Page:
James J. McDermott Jr., the former chairman and chief executive officer of Keefe, Bruyette & Woods Inc., pleaded not guilty to insider trading charges Thursday, possibly setting the stage for a sensational trial.

A grim-faced Mr. McDermott, dressed in a blue pin-striped suit, appeared in a New York federal courtroom with his attorney Denis A. McInerney of Davis, Polk & Wardell, as courtroom artists furiously sketched his face.

Mr. McDermott is accused of disclosing confidential information on bank mergers to Kathryn B. Gannon, a porn actress with whom he is said to have had an affair.

U.S. District Court Judge Kevin Fox set a pretrial conference for Feb. 2.

If Mr. McDermott decides not to negotiate a lesser charge and is convicted, he could go to prison for as long as 65 years and pay a fine of $1.25 million.

He also faces a civil lawsuit brought by the Securities and Exchange Commission in which his license to trade securities is at stake.

Also being arraigned was Anthony P. Pomponio, a New Jersey businessman, who the indictment says earned $86,377 from trading on insider information supplied by Ms. Gannon. An arrest warrant has been issued for Ms. Gannon, who is reportedly in Canada and trying to negotiate a deal with prosecutors.

Ms. Gannon allegedly made at least $88,135 by trading on insider information about six bank mergers supplied by Mr. McDermott.


In other Wall Street news, Nancy A. Bush, senior vice president at Ryan Beck & Co., Livingston, N.J., resigned Wednesday and will join Prudential Securities today as its bank analyst, reporting to head of research Michael Shea.Her departure from Ryan Beck will split up two of the most outspoken analysts on Wall Street.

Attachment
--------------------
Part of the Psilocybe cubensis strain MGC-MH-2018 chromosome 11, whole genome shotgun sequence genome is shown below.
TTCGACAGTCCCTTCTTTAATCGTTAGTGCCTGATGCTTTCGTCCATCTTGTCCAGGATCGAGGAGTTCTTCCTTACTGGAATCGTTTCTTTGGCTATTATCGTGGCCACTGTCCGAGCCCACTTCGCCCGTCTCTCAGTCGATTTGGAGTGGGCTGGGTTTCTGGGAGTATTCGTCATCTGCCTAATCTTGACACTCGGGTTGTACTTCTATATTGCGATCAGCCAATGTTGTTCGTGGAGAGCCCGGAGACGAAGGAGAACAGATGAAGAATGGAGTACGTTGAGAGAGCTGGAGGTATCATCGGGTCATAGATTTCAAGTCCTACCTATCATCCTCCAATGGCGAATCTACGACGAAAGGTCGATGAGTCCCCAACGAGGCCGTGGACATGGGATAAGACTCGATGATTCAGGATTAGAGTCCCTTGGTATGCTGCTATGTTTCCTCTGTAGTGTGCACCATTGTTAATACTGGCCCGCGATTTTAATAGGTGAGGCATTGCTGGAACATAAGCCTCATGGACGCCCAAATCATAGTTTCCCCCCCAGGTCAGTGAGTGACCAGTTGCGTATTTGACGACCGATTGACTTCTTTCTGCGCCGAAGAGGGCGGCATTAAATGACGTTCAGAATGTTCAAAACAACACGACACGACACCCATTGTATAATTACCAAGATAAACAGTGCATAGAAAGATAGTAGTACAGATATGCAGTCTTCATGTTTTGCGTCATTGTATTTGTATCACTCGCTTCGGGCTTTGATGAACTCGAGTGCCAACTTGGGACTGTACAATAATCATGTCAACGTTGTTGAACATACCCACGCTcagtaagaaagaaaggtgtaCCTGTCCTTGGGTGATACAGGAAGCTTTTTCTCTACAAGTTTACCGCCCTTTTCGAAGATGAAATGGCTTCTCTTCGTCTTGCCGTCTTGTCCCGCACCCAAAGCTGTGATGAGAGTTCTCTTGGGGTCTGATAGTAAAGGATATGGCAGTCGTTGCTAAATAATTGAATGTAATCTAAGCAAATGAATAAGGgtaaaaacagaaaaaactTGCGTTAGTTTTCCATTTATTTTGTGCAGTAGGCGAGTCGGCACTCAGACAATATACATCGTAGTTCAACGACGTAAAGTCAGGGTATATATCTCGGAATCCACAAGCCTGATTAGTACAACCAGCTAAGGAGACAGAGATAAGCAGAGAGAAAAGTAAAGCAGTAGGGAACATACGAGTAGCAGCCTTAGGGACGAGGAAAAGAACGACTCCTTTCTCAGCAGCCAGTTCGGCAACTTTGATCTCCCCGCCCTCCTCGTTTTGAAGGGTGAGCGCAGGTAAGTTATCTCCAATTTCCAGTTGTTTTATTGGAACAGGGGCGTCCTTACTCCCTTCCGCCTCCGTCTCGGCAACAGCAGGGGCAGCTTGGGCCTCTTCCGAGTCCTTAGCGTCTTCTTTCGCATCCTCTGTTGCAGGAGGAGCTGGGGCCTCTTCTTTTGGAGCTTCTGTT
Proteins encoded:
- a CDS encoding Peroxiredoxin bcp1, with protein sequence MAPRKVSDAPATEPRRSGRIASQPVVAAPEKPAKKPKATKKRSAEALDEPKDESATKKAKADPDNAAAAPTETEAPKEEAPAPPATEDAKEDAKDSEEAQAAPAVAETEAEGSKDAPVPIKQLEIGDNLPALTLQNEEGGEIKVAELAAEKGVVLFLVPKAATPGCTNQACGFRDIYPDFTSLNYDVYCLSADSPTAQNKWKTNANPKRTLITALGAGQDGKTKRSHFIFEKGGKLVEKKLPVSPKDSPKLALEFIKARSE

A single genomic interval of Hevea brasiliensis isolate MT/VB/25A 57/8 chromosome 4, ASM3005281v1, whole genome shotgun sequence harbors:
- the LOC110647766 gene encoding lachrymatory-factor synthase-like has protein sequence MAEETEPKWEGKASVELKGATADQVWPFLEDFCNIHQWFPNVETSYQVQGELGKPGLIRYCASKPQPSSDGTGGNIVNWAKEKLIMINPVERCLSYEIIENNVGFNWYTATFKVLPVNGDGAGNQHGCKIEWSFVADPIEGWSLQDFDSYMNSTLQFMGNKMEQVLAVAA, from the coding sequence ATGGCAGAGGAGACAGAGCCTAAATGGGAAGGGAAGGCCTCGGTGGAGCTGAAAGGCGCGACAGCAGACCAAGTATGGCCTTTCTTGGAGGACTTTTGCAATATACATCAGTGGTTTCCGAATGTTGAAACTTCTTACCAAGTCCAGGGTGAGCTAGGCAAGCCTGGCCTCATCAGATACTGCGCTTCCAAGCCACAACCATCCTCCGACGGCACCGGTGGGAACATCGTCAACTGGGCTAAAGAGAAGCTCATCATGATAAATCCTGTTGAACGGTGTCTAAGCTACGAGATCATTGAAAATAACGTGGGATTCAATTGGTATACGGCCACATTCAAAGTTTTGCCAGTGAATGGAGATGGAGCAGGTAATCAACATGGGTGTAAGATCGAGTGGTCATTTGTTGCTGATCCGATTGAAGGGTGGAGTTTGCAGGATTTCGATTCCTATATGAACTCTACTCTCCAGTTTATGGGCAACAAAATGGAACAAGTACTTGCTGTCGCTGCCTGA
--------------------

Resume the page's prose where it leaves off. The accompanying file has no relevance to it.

She was a critic of big mergers before they began to fall apart and also a critic of the Wachovia Corp., a sacred cow of the banking industry. Lawrence W. Cohn, a veteran bank analyst there, questioned the valuation of bank stocks as they surged in 1997 and 1998.

Ms. Bush was at Ryan Beck for less than two years, focusing on midsized banks. She was at Brown Brothers Harriman for nine years, Dean Witter for three, and before that at Butcher & Singer.

Prudential has been without a senior analyst for eight months, since Joel Silverstein left to become an analyst at Chase Manhattan Corp.'s asset management unit. Jennifer Scutti covers credit card companies for Prudential.

In trading Thursday, the American Banker index of the 50 largest banks rose 1.37% and its index of 225 banks, 1.17%. Gainers included Unionbancal Corp., up $2.25, or 6.74% to $35.625; Wells Fargo & Co., up $1.3125, or 3.45%, to $35.3125 and Chase Manhattan Corp., up $2.25, or 2.87%, to $80.6875.

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